Families have been thanked by council bosses for playing their part in stopping rubbish from ending up in landfill.

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New statistics from the Department for Environment, Food and Rural Affairs (DEFRA) revealed how much household waste local councils sent off for recycling, reuse or composting.

The top performing authority in Norfolk was Broadland District Council, where 48.9pc of household waste was recycled, although that was a slight dip compared to last year’s 50pc tally.

John Fisher, portfolio holder for environmental excellence at Broadland District Council, said: “Thanks are due to our residents who take the time and trouble to manage their household waste.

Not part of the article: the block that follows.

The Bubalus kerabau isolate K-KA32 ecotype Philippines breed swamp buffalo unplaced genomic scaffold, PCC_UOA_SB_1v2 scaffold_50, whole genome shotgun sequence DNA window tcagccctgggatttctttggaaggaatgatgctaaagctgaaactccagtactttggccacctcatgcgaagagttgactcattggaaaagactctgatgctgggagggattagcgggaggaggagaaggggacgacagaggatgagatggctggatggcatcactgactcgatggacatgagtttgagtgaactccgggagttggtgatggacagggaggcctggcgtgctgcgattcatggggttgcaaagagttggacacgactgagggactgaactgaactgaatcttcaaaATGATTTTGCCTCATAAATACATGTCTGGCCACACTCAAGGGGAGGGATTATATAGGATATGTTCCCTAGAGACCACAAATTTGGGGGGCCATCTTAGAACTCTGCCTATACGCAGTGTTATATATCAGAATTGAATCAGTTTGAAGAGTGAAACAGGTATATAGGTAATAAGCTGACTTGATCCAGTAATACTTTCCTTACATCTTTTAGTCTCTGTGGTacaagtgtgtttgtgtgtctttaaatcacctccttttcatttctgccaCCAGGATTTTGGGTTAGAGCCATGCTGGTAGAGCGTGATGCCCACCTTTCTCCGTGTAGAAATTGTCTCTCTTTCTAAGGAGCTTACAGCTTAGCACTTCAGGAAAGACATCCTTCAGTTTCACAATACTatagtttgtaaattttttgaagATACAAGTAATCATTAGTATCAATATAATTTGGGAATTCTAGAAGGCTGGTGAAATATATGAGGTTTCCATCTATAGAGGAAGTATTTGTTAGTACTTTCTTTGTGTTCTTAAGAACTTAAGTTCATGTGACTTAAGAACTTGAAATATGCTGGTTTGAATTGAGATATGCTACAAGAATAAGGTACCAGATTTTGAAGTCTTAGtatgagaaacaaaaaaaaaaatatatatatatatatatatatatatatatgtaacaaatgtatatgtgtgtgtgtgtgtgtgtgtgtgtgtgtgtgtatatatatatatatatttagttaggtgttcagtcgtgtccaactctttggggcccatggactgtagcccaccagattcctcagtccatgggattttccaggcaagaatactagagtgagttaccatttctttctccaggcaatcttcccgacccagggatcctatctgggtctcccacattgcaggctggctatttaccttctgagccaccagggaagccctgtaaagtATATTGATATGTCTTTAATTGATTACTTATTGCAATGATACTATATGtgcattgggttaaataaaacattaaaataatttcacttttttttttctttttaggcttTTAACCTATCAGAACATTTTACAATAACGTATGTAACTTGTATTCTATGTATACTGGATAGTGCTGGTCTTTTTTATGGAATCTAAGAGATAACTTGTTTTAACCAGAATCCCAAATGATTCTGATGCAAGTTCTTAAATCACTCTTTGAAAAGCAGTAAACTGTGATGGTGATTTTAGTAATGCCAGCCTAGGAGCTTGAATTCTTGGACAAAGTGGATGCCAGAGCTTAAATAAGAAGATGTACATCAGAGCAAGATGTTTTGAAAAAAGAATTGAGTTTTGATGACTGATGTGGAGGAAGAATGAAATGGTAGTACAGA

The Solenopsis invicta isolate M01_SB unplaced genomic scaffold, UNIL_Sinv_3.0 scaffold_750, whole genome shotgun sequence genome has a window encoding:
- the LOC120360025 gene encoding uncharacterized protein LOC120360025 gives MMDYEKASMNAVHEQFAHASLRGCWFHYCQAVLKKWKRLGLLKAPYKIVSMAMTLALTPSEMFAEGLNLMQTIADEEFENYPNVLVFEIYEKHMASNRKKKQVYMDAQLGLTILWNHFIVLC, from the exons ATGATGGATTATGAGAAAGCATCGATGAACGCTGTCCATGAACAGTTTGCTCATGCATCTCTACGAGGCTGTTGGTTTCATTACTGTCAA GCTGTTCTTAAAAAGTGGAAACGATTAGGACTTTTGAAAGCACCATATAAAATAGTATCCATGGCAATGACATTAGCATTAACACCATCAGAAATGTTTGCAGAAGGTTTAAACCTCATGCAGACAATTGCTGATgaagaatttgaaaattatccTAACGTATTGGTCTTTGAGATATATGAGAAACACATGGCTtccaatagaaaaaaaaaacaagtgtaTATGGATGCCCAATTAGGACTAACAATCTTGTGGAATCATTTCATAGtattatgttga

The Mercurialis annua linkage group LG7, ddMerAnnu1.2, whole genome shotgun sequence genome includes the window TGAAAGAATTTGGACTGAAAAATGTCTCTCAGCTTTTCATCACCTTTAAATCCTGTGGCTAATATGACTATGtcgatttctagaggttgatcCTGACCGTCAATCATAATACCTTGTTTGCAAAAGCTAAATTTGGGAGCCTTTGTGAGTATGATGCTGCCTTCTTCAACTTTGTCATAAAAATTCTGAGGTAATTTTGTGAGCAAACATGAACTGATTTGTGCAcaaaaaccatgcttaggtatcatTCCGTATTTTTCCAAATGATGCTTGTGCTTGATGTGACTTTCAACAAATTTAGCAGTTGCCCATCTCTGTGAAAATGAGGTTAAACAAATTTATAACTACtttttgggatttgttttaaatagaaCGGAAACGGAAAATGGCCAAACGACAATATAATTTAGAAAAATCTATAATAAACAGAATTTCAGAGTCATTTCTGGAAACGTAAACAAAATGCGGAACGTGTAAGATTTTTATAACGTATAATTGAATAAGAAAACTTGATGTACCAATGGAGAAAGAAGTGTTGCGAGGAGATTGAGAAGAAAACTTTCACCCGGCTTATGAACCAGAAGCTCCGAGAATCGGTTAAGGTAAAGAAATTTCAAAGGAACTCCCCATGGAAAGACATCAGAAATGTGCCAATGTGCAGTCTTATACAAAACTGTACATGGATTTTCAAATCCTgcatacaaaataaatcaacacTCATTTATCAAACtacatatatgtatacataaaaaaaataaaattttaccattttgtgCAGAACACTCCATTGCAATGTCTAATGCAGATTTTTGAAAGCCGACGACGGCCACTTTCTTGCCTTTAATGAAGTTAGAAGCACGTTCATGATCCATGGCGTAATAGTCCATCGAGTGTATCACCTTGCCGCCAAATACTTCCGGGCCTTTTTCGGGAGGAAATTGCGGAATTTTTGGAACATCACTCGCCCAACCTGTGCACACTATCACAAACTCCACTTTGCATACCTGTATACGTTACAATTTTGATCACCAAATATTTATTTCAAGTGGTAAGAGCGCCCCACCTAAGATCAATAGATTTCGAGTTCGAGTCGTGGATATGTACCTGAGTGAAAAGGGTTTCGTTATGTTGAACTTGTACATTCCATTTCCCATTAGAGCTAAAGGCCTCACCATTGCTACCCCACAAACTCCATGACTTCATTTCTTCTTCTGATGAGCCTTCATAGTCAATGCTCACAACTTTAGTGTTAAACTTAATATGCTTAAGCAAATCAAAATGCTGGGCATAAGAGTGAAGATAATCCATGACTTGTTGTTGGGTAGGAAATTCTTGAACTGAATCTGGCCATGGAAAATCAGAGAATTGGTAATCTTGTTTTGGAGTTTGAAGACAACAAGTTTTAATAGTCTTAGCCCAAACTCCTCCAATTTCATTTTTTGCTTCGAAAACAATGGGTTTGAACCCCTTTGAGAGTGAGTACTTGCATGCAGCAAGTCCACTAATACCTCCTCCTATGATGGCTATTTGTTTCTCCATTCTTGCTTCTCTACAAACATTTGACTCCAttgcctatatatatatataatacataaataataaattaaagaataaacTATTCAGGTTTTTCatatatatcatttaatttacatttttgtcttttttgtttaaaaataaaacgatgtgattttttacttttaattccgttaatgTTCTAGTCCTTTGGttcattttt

“At Broadland we have seen waste as a resource for many years and keeping waste out of landfill is very much the day job for our environmental services staff.

“However, these achievements would not be possible without the commitment and co-operation of our residents, who have taken the message: Reduce, Reuse, Recycle on board and who take responsibility for sorting their rubbish.”

Norwich City Council improved its recycling rate, from 38pc to 40.6pc, although that was still below the authority’s target of 45pc, while South Norfolk Council’s also went up, from 40pc to 41.1pc.

Great Yarmouth Borough Council was the poorest performer in Norfolk, but did manage to up the percentage of household waste being recycled or re-used slightly – from 26pc to 26.6pc.

Breckland Council’s performance dipped from 41pc to 37.5pc, while North Norfolk District Council’s also fell, from 45pc to 42.8pc.

West Norfolk Council improved from 38pc to 38.2pc, while Waveney District Council dropped slightly from 52pc to 51.1pc.

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